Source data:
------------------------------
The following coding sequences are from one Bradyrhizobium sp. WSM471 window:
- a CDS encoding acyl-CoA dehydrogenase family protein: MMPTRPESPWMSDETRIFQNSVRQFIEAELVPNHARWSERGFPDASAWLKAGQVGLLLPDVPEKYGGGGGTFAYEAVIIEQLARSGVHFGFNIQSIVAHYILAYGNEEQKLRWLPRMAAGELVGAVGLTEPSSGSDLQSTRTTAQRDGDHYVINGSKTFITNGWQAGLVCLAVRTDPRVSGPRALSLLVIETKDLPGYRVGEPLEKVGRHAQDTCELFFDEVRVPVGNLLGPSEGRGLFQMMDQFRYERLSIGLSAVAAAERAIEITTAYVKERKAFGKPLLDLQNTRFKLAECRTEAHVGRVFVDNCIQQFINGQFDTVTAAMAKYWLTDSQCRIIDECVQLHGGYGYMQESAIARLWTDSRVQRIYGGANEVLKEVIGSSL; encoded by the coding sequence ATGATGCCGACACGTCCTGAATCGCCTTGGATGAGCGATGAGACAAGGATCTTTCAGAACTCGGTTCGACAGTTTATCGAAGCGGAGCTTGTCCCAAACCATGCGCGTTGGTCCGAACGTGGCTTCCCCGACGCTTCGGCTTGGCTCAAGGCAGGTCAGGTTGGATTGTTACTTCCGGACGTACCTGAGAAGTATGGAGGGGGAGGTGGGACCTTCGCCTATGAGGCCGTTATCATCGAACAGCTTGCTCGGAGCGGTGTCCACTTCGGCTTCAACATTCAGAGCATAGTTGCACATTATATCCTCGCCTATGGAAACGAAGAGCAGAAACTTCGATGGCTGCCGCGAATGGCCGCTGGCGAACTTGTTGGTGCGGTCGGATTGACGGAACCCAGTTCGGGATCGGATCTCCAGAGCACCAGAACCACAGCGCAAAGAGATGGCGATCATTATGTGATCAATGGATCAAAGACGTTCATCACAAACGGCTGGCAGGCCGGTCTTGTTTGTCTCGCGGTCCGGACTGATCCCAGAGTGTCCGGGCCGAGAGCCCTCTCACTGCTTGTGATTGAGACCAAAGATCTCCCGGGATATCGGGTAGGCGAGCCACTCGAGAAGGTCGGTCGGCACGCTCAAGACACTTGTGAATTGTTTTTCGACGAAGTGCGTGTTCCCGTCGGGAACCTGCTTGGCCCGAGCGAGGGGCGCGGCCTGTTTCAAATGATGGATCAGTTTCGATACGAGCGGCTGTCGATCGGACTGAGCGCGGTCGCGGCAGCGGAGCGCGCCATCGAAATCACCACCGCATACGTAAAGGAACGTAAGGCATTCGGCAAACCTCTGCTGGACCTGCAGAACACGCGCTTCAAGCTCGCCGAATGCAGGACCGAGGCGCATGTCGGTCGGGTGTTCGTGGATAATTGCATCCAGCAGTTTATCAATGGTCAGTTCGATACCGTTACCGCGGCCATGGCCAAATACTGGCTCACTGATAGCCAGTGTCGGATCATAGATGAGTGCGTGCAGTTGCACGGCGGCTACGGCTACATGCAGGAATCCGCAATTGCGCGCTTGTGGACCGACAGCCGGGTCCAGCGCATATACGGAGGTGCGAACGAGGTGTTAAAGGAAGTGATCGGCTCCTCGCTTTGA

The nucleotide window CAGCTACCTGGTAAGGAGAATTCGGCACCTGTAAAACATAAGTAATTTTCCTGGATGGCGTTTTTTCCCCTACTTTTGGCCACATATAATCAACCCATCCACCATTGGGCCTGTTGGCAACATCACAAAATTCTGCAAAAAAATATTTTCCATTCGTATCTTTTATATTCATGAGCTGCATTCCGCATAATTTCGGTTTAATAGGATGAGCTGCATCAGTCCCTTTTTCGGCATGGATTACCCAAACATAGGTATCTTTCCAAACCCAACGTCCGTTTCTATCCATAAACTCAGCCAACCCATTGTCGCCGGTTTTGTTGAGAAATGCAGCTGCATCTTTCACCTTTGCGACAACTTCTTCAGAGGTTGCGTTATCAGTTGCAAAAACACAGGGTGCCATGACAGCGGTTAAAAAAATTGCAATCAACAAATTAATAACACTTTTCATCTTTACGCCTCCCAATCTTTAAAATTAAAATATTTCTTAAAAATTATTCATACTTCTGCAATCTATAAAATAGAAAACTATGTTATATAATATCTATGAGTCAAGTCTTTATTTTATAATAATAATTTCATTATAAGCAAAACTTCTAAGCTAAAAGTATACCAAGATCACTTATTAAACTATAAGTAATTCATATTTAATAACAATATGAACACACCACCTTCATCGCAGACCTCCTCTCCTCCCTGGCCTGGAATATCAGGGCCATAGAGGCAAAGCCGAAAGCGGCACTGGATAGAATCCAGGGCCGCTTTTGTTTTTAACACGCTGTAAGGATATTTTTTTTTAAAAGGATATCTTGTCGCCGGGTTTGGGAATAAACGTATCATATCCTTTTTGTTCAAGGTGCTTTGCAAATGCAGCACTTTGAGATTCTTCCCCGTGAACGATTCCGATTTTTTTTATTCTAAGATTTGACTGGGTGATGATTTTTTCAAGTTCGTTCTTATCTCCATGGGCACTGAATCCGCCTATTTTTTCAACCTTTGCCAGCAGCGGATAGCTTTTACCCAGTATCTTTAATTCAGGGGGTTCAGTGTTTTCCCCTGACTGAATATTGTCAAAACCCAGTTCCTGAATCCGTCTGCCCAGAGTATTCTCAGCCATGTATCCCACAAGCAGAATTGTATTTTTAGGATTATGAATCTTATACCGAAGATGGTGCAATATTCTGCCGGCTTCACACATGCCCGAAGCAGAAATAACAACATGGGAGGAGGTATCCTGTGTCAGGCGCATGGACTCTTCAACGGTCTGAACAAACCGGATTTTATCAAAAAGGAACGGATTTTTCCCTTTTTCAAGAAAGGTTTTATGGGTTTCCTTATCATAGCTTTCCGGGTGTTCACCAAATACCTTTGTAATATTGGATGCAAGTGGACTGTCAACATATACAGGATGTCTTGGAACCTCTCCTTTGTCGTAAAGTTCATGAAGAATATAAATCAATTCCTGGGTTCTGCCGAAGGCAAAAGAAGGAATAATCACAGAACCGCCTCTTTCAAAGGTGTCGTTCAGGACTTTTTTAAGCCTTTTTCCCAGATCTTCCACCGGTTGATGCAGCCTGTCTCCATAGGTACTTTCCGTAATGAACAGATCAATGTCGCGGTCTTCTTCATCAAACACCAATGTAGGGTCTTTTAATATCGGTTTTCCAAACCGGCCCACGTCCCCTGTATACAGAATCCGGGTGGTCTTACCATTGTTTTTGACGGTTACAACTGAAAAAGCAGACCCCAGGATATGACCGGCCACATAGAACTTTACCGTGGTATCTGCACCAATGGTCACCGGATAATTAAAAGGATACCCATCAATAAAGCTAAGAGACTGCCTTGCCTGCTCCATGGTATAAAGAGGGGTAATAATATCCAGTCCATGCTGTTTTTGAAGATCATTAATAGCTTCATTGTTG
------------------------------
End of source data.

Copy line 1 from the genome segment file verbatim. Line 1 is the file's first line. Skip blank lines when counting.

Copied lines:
The following coding sequences are from one Bradyrhizobium sp. WSM471 window: